Every organization needs to be responsive to changing business needs and market dynamics. While we have seen agile adoption resulting in higher development velocity, it has often resulted in too little business value due to other constraints in the form of bottlenecks.
The adoption of agile practices and the initiative to increase development velocity while enabling faster feedback loops reminds me that addressing the development backlog often increases the flow only to bottleneck the next phase of your process rather than your overall flow from inception to production.
Wherever we make improvements in the flow of our software development and delivery lifecycle, we must acknowledge that if we need to understand the next most limiting bottleneck, we may be investing time and resources that becomes wasted. Identifying and addressing the next most limiting bottleneck almost always exposes the next one, so our approach must continuously improve our processes and practices at every phase. I’ve witnessed and experienced multiple bottlenecks in my career, working and servicing organizations worldwide and modernizing their practices and processes across all software development and delivery stages.
When I see a well-maintained prioritized backlog, I view any identified bottlenecks as skittles that need to be knocked down. This has been, and for many continues to be, a challenge among highly regulated large enterprises that have historically been waterfall, maintain functional silos, and a mix of traditional and modern applications, services, and environments. If only it were so easy!
1: Identify your next priority bottleneck
Review your flow from inception to delivery to identify the slowest phase, as that will form your next priority bottleneck. I don’t advocate improving phases that are not the primary bottleneck, as that will typically realize localized gains but won’t optimize the business value.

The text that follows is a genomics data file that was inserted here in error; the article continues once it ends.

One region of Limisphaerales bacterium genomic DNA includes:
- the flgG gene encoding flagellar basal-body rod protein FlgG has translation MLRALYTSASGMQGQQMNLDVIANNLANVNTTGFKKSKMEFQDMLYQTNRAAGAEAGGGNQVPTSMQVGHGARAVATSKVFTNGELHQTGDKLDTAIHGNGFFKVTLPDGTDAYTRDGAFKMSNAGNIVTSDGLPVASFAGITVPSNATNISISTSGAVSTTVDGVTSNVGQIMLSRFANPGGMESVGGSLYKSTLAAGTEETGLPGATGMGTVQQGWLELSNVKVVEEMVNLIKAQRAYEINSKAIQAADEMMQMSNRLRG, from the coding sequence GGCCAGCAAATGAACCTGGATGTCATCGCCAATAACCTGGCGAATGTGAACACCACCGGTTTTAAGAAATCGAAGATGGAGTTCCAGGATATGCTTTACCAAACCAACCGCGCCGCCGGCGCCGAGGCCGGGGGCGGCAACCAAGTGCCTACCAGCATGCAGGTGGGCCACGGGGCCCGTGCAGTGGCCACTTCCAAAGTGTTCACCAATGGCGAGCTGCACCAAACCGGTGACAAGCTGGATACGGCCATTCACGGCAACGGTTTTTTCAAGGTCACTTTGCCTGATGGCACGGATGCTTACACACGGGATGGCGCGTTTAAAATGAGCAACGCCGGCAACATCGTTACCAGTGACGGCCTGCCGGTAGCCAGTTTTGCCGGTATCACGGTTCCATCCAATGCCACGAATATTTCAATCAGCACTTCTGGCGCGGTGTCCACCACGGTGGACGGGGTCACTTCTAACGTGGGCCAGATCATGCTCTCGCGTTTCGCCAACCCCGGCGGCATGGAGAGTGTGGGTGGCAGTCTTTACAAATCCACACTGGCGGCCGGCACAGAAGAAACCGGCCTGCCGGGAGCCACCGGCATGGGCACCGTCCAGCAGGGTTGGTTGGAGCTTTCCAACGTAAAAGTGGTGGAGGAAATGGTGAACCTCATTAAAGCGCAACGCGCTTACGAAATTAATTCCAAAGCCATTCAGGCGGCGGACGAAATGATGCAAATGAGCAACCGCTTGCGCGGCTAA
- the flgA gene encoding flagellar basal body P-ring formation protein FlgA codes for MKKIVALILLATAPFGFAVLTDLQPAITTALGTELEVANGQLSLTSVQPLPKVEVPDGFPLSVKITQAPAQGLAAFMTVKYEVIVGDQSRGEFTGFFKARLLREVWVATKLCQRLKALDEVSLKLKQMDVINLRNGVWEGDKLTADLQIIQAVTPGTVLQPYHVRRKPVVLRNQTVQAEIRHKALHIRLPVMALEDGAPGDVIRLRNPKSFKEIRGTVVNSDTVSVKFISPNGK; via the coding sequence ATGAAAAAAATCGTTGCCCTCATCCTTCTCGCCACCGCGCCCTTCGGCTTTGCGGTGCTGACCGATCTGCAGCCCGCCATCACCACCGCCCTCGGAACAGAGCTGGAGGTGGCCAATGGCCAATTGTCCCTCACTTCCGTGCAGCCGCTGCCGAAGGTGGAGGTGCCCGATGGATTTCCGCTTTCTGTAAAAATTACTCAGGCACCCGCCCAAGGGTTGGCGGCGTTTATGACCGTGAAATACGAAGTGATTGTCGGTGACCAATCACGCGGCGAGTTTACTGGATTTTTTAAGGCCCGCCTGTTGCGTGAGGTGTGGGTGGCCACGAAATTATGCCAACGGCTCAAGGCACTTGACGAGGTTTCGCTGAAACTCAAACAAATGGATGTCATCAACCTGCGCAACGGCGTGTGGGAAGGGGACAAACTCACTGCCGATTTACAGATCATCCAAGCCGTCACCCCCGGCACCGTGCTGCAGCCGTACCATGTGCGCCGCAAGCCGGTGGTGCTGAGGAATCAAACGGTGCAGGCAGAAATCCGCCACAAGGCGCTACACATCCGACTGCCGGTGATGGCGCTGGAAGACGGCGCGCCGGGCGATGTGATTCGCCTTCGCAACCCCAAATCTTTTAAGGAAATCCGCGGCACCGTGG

Identifying your next priority bottleneck can readily be achieved by asking the team and, if necessary, applying cycle time analysis or visualizing work.
With cycle time analysis, we track the time it takes to turn an idea into working software, paying particular attention to the time work items spend waiting in queues. These are typically the longest before the bottleneck.
Using a Kanban Board, we can visualize the flow of work, setting up the phases in your process as columns and showing the items being worked on and those that are ready for the next phase. Doing so makes it easy to visualize the size of the queues and identify the bottleneck where the most significant queue exists.
Here are some choices in terms of process improvement approaches that I have both witnessed and engaged in to increase development release velocity:
2: Optimize the efficiency and effectiveness of each identified bottleneck phase
While historically, we may have just added capacity to address the bottleneck, we now look to optimize the usage of resources in that step in the process. Examples include dedicated testers to one project at a time or assigning development and QA resources to be present when software is deployed. Typically, this will map to a group of people or possibly a specific individual with a unique skill. The goal is to minimize detractions and optimize skilled resources.
Align and synchronize around maximum cadence for the bottleneck
As we focus on increasing the release cadence, the rest of the organization could synchronize to match the cadence of the production flow, optimizing business value.
Examples include synchronizing the entire process around the rate at which software can be deployed or adopted or limiting the inception of new projects to the rate at which the environments can be provisioned.
3: Eliminate the bottleneck
While this can be as simple as adding resources to work on the phase, it is often an opportunity to adopt more efficient and automated practices. Modernizing practices can be significant and introduce disruptive changes, which is why I strongly believe in ensuring modernized practices become good habits.
Examples include adopting agile practices, shifting left with continuous inspection, and managing environments with automation tools that maintain configuration and releases consistently.
Where are your bottlenecks? Which skittles do you still have standing?